|Can a 3" thick 14" LCD monitor really function as a broadcast monitor?
|Joaquín 'Kino' Gil
kino, Marina del Rey (L.A.), California USA
©2003 by Joaquin Gil and CreativeCow.net. All rights are reserved.
Joaquin 'Kino' Gil -- noted major film effects artist, independent filmmaker and Creative Cow's Maya and High Def forum host -- reviews the Panasonic BT-LS1400 color LCD broadcast monitor. Kino looks at the pluses and the minuses of the BT-LS1400 LCD monitor and gives it a rating of 4 out of 5 Cows. Why? In this article, Kino gives Cow members his own real world studio results...
IMAGE OF THE TIMES
When Panasonic asked for one of our "real world" reviews for the BT-LS1400, I was intrigued enough to move things around in preparation of its arrival to patch our "program" feed into the 14" BT-LS1400 and patch our "preview" feed into a 14" CRT monitor so we could run playback side-by-side and check this little guy out against the technology its kind is bound to eventually displace.
The things you need from a professional monitor in 2003 are far different than the needs of 1963 and the technology has changed yet again. Where in the past you only got a professional picture by lugging around a big glass bubble mounted inside a tin box with a set of electronic guns to excite color phosphors inside it, today you can have practically just as good an image by plugging your video connector into a BNC in the back of a Liquid Crystal flat display. This little jewel is the proof.
The first thing you notice taking it out from the box is how easy it is to handle the BT-LS1400. The thing feels like a light, compact slab that you can handle confidently. It weighs in at about a third/fourth of the weight of the 14" CRT. More to the point, I can lift it to arrange cables behind or dust the desk without danger of hernia, and yet it weights enough to stay put nicely. This is one unit you may want to take out on location shoots, where its sturdy construction and light weight make it a practical resource.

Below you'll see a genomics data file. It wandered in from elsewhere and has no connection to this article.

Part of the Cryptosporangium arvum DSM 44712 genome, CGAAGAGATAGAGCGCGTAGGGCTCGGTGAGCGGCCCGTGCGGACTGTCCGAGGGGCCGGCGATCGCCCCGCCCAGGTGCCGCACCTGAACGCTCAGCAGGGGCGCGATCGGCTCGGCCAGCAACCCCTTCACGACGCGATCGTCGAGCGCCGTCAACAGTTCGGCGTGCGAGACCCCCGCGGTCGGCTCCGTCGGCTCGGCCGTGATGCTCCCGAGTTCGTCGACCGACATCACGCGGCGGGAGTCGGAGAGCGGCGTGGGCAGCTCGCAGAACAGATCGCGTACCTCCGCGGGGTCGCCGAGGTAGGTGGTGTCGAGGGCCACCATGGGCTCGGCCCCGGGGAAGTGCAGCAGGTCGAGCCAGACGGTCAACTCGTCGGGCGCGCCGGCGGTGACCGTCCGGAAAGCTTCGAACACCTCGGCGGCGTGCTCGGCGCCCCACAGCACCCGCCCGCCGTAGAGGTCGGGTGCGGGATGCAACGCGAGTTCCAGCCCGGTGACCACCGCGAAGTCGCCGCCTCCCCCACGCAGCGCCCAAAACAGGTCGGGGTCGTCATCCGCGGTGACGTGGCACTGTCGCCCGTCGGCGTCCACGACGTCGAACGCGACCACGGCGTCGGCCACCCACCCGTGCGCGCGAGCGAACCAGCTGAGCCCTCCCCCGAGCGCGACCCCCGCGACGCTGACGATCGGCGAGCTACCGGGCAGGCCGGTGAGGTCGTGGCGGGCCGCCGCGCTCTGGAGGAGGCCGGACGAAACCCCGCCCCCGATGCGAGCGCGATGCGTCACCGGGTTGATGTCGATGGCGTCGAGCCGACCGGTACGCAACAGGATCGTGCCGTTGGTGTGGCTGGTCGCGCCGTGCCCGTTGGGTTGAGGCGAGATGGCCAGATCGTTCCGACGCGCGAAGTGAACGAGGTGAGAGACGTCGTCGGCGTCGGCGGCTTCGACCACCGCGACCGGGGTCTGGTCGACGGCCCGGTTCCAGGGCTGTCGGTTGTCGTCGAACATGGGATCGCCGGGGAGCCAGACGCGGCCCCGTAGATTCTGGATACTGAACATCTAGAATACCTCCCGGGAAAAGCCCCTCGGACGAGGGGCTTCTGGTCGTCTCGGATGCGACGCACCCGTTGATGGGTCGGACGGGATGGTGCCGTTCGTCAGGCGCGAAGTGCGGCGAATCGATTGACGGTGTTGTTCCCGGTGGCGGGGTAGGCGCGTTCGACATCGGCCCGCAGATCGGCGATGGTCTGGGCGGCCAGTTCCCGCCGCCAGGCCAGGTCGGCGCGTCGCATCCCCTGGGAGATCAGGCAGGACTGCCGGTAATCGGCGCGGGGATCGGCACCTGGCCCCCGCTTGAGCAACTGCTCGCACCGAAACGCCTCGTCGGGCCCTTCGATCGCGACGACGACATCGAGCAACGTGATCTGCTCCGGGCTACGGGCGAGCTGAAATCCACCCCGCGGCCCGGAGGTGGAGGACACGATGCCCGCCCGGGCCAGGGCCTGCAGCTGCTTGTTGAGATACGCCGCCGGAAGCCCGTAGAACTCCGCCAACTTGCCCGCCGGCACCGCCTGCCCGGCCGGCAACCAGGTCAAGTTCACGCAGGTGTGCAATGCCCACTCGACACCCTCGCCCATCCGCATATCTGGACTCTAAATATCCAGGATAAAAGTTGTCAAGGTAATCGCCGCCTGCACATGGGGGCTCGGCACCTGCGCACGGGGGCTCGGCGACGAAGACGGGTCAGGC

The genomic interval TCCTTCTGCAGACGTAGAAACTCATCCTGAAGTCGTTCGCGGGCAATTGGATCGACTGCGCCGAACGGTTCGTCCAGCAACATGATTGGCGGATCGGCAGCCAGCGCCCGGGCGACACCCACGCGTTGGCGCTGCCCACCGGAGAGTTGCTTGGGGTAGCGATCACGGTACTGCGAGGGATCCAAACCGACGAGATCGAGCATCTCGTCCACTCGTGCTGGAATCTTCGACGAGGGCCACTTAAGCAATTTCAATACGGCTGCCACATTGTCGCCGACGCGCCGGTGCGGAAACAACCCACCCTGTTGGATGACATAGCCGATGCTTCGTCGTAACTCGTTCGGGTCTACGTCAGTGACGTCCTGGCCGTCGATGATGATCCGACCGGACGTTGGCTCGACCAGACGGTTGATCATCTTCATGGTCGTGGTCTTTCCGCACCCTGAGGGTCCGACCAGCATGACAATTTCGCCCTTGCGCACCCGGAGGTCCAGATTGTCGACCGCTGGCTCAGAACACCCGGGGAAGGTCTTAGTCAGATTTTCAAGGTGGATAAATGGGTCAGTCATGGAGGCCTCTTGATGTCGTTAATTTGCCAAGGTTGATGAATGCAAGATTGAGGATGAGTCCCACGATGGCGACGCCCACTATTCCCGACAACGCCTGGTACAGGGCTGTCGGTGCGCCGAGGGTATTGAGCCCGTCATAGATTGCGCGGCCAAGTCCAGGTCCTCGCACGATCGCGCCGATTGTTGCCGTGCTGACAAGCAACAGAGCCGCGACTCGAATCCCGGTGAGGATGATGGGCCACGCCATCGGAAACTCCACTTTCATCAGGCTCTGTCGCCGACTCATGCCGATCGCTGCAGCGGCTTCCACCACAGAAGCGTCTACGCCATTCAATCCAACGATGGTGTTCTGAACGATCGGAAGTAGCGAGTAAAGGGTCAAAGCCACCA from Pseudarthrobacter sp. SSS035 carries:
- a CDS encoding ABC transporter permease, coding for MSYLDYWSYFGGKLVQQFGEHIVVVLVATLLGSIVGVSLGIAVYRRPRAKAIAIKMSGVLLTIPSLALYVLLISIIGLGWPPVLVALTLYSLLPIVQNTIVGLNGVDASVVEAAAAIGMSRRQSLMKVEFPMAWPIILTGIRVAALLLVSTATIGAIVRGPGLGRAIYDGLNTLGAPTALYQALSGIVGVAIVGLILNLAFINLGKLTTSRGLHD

The display, only three and a half inches thick and fourteen across, can be rack-mounted with a set of "ears" or can stand on a flat metal foot, perfect for standing it in a shelf in any editing bay but also provided with pre-drilled screw-holes in all four corners, ideal for affixing it to the desk in a mobile unit. This foot has a tilt mechanism that allows for a broad range of inclinations both forward and backward, which is a must in the case of LCD's, which still vary widely in color value and saturation depending on the view angle and the BT-LS1400, although much better than most, is no exception. The robust construction of the swivel foot shows both realism and consideration for the user. The screen is of good quality and the decreased reflectivity of the LCD plastic surface lets you use it in more conditions, specially where a CRT would be subject to unavoidable reflections.
A very complete array of inputs and loop-thru's insure the widest compatibility I have seen in a flat panel monitor. You get your basic composite and component A and B BNC connectors, but you have also S-Video and my review model came with the SDI add-on module which handles embedded audio as well as video, giving away the fact that a very decent processor lives inside the BT-LS1400. And ALL of the inputs have out/loop-through connectors.
The switches are the grade one would expect in professional products. Sturdy yet pleasing design and materials make the controls of the display easy to understand and use. Dedicated buttons under the display call the input switcher, overscan (yes, Virginia: it IS a PRO model) and the blue-only mode, useful for setting several monitors to similar color in our NTSC world, mocked by some as "Never Twice the Same Color", in applications such as edit bays, video walls or multi-monitor setups as in mobile units or small production studios. Finally, a Tally light in front suggests field work and mobile unit trucks.